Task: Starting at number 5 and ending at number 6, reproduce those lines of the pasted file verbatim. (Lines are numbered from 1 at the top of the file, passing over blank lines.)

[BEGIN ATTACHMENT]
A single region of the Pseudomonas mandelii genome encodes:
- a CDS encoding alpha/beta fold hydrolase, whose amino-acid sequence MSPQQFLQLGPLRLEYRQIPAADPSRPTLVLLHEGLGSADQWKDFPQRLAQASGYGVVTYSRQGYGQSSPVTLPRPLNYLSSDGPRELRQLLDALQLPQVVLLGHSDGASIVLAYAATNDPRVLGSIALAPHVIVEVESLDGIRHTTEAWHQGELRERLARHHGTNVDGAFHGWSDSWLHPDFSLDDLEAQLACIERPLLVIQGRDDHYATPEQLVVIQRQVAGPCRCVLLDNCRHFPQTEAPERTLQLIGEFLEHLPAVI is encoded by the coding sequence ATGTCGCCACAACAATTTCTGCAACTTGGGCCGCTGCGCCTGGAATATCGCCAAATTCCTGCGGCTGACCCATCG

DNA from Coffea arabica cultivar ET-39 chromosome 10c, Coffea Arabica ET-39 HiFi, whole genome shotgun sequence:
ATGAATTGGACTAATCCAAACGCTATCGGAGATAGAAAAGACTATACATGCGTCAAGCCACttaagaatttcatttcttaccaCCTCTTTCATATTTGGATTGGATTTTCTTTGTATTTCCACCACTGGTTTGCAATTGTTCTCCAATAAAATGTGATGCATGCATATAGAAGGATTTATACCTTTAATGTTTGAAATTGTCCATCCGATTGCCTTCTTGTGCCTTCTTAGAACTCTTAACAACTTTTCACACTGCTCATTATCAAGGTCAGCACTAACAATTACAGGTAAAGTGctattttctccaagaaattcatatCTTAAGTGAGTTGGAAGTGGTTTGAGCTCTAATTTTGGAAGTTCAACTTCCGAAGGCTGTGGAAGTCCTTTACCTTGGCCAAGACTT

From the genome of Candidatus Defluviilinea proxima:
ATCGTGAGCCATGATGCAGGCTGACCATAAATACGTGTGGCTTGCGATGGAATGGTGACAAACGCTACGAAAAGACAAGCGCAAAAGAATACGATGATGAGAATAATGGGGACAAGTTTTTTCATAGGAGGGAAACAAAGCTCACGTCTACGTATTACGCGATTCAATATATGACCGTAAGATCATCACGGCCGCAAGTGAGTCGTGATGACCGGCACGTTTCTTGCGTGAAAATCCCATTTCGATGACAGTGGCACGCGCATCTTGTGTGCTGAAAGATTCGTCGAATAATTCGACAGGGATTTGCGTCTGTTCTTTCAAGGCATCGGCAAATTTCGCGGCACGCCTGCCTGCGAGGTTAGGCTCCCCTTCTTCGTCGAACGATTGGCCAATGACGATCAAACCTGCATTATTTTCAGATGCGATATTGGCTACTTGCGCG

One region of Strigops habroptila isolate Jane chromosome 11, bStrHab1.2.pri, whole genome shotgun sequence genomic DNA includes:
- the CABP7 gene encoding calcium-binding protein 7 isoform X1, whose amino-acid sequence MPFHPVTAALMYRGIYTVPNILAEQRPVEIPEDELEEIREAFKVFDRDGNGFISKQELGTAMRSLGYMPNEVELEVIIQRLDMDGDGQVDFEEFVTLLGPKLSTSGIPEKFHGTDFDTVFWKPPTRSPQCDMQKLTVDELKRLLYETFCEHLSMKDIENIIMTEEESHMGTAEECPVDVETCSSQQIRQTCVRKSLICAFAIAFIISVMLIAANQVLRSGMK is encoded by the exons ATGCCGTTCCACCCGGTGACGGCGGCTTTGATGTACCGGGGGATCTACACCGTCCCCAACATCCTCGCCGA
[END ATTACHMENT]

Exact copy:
From the genome of Candidatus Defluviilinea proxima:
ATCGTGAGCCATGATGCAGGCTGACCATAAATACGTGTGGCTTGCGATGGAATGGTGACAAACGCTACGAAAAGACAAGCGCAAAAGAATACGATGATGAGAATAATGGGGACAAGTTTTTTCATAGGAGGGAAACAAAGCTCACGTCTACGTATTACGCGATTCAATATATGACCGTAAGATCATCACGGCCGCAAGTGAGTCGTGATGACCGGCACGTTTCTTGCGTGAAAATCCCATTTCGATGACAGTGGCACGCGCATCTTGTGTGCTGAAAGATTCGTCGAATAATTCGACAGGGATTTGCGTCTGTTCTTTCAAGGCATCGGCAAATTTCGCGGCACGCCTGCCTGCGAGGTTAGGCTCCCCTTCTTCGTCGAACGATTGGCCAATGACGATCAAACCTGCATTATTTTCAGATGCGATATTGGCTACTTGCGCG